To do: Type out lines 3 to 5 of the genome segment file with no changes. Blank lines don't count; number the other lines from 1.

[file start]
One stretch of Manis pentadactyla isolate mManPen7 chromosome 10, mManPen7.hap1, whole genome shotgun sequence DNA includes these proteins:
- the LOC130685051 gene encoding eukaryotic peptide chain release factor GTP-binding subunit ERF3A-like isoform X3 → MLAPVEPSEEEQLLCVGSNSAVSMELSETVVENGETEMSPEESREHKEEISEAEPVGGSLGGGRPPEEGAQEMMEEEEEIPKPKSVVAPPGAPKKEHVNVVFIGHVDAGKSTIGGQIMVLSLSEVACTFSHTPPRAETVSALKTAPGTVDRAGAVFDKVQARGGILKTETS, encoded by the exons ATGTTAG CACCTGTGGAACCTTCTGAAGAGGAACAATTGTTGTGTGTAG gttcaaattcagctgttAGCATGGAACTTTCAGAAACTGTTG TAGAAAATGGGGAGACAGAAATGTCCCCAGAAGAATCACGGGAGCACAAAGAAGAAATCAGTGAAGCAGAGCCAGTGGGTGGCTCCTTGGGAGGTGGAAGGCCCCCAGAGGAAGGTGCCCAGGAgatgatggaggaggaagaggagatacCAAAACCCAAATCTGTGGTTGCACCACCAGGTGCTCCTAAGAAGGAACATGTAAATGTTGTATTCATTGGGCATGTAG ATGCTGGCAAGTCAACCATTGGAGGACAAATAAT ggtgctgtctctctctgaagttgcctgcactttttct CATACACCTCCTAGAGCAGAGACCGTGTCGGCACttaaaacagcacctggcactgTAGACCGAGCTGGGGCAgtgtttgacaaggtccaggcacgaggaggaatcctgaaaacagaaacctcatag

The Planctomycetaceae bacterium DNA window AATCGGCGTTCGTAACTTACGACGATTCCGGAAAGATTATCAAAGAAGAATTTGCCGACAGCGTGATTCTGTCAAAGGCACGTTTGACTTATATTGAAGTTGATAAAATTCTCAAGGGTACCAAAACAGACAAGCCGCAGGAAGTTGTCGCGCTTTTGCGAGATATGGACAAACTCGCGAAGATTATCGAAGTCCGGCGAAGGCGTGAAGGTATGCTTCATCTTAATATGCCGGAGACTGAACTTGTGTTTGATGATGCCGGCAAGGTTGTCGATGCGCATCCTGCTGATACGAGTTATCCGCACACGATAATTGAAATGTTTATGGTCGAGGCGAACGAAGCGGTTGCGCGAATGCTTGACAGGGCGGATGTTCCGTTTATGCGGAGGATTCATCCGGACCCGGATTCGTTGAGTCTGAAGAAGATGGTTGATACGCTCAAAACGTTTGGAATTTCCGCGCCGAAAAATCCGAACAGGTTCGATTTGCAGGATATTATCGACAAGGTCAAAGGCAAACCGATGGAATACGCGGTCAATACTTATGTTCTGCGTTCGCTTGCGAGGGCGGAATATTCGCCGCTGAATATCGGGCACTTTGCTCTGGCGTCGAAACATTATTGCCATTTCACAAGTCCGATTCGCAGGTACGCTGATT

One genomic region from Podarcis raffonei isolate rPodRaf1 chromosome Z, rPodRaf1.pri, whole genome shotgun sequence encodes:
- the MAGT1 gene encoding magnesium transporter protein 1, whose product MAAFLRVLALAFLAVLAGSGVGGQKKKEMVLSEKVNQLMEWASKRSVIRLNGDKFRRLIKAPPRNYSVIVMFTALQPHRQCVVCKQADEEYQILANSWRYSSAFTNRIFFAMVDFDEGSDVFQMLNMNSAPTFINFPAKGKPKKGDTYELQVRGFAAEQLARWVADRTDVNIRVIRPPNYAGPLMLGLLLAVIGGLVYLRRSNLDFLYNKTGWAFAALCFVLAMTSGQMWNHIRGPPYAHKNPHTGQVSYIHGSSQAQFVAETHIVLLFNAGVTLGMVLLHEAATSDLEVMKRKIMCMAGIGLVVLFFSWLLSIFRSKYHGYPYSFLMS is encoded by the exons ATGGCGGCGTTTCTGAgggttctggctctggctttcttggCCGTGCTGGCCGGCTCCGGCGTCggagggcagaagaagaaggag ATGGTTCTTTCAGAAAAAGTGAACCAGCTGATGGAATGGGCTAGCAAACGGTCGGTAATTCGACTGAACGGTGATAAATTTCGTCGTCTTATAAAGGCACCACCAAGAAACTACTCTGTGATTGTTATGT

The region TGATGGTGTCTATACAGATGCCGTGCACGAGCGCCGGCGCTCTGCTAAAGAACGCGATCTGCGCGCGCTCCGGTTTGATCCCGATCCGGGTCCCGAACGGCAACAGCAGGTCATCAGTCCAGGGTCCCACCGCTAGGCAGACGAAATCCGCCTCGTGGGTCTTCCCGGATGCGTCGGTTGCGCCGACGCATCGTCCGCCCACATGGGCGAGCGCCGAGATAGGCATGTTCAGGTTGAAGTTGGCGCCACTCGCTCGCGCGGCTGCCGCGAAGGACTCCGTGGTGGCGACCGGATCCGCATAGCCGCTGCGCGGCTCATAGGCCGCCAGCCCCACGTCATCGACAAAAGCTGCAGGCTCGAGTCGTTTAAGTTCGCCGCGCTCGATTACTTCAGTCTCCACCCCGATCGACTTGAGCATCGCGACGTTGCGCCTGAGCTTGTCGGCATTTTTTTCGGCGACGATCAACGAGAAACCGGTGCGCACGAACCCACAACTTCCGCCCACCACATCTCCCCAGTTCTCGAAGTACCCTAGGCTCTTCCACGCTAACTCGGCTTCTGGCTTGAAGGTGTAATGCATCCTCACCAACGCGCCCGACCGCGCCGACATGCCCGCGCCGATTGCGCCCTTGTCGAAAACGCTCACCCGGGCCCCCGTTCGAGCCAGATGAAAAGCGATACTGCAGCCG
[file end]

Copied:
The Planctomycetaceae bacterium DNA window AATCGGCGTTCGTAACTTACGACGATTCCGGAAAGATTATCAAAGAAGAATTTGCCGACAGCGTGATTCTGTCAAAGGCACGTTTGACTTATATTGAAGTTGATAAAATTCTCAAGGGTACCAAAACAGACAAGCCGCAGGAAGTTGTCGCGCTTTTGCGAGATATGGACAAACTCGCGAAGATTATCGAAGTCCGGCGAAGGCGTGAAGGTATGCTTCATCTTAATATGCCGGAGACTGAACTTGTGTTTGATGATGCCGGCAAGGTTGTCGATGCGCATCCTGCTGATACGAGTTATCCGCACACGATAATTGAAATGTTTATGGTCGAGGCGAACGAAGCGGTTGCGCGAATGCTTGACAGGGCGGATGTTCCGTTTATGCGGAGGATTCATCCGGACCCGGATTCGTTGAGTCTGAAGAAGATGGTTGATACGCTCAAAACGTTTGGAATTTCCGCGCCGAAAAATCCGAACAGGTTCGATTTGCAGGATATTATCGACAAGGTCAAAGGCAAACCGATGGAATACGCGGTCAATACTTATGTTCTGCGTTCGCTTGCGAGGGCGGAATATTCGCCGCTGAATATCGGGCACTTTGCTCTGGCGTCGAAACATTATTGCCATTTCACAAGTCCGATTCGCAGGTACGCTGATT

One genomic region from Podarcis raffonei isolate rPodRaf1 chromosome Z, rPodRaf1.pri, whole genome shotgun sequence encodes:
- the MAGT1 gene encoding magnesium transporter protein 1, whose product MAAFLRVLALAFLAVLAGSGVGGQKKKEMVLSEKVNQLMEWASKRSVIRLNGDKFRRLIKAPPRNYSVIVMFTALQPHRQCVVCKQADEEYQILANSWRYSSAFTNRIFFAMVDFDEGSDVFQMLNMNSAPTFINFPAKGKPKKGDTYELQVRGFAAEQLARWVADRTDVNIRVIRPPNYAGPLMLGLLLAVIGGLVYLRRSNLDFLYNKTGWAFAALCFVLAMTSGQMWNHIRGPPYAHKNPHTGQVSYIHGSSQAQFVAETHIVLLFNAGVTLGMVLLHEAATSDLEVMKRKIMCMAGIGLVVLFFSWLLSIFRSKYHGYPYSFLMS is encoded by the exons ATGGCGGCGTTTCTGAgggttctggctctggctttcttggCCGTGCTGGCCGGCTCCGGCGTCggagggcagaagaagaaggag ATGGTTCTTTCAGAAAAAGTGAACCAGCTGATGGAATGGGCTAGCAAACGGTCGGTAATTCGACTGAACGGTGATAAATTTCGTCGTCTTATAAAGGCACCACCAAGAAACTACTCTGTGATTGTTATGT